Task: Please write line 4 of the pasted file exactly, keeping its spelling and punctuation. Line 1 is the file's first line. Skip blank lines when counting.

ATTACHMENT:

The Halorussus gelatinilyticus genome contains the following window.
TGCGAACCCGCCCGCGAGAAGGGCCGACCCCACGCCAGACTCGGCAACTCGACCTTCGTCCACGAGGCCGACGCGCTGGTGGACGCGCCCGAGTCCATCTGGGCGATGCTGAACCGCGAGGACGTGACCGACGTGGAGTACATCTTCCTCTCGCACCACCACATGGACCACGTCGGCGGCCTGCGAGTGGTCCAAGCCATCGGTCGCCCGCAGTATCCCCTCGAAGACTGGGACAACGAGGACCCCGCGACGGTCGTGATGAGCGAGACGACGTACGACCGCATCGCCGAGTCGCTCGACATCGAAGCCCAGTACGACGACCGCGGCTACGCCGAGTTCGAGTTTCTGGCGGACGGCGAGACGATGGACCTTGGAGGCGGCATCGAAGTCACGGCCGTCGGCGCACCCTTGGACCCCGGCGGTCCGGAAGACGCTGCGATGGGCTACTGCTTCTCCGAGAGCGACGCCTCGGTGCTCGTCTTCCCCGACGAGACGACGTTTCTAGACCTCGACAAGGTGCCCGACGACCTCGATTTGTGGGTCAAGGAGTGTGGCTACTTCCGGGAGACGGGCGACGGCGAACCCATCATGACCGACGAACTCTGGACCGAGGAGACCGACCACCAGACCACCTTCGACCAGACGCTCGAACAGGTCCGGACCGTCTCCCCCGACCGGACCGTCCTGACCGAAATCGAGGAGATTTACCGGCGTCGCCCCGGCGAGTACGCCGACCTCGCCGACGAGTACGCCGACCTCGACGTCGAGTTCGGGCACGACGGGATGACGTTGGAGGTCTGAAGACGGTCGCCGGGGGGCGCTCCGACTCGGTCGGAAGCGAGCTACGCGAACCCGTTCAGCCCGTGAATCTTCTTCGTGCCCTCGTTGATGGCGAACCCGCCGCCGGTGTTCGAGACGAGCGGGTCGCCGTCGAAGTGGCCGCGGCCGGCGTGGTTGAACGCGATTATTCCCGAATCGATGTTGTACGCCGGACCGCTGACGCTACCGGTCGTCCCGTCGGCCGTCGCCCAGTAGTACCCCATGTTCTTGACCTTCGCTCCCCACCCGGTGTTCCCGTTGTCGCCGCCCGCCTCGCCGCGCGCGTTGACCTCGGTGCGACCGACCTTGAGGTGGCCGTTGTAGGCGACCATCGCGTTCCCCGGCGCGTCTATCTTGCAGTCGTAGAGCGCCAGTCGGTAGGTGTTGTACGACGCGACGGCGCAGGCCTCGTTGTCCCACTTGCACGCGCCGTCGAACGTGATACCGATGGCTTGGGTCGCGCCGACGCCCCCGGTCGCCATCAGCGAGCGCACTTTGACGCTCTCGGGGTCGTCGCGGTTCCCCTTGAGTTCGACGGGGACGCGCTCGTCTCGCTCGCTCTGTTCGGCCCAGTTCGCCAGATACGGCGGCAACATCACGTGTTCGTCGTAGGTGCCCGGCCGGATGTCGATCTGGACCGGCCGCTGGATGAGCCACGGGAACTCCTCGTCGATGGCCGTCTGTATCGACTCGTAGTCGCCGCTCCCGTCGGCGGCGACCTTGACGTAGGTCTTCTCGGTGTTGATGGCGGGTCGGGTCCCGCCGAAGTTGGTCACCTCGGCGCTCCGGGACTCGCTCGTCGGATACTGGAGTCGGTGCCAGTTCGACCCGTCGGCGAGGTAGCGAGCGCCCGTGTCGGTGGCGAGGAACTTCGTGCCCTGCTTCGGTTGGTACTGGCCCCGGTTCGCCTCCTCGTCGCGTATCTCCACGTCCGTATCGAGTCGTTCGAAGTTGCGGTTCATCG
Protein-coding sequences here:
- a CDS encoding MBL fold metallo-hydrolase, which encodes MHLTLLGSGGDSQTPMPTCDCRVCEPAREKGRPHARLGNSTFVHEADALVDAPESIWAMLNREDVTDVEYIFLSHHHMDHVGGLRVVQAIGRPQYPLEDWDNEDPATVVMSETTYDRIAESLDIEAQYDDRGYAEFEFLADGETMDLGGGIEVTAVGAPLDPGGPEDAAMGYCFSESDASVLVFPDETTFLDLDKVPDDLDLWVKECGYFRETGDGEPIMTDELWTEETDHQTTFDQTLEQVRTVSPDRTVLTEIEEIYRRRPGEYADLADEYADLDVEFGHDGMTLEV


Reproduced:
- a CDS encoding MBL fold metallo-hydrolase, which encodes MHLTLLGSGGDSQTPMPTCDCRVCEPAREKGRPHARLGNSTFVHEADALVDAPESIWAMLNREDVTDVEYIFLSHHHMDHVGGLRVVQAIGRPQYPLEDWDNEDPATVVMSETTYDRIAESLDIEAQYDDRGYAEFEFLADGETMDLGGGIEVTAVGAPLDPGGPEDAAMGYCFSESDASVLVFPDETTFLDLDKVPDDLDLWVKECGYFRETGDGEPIMTDELWTEETDHQTTFDQTLEQVRTVSPDRTVLTEIEEIYRRRPGEYADLADEYADLDVEFGHDGMTLEV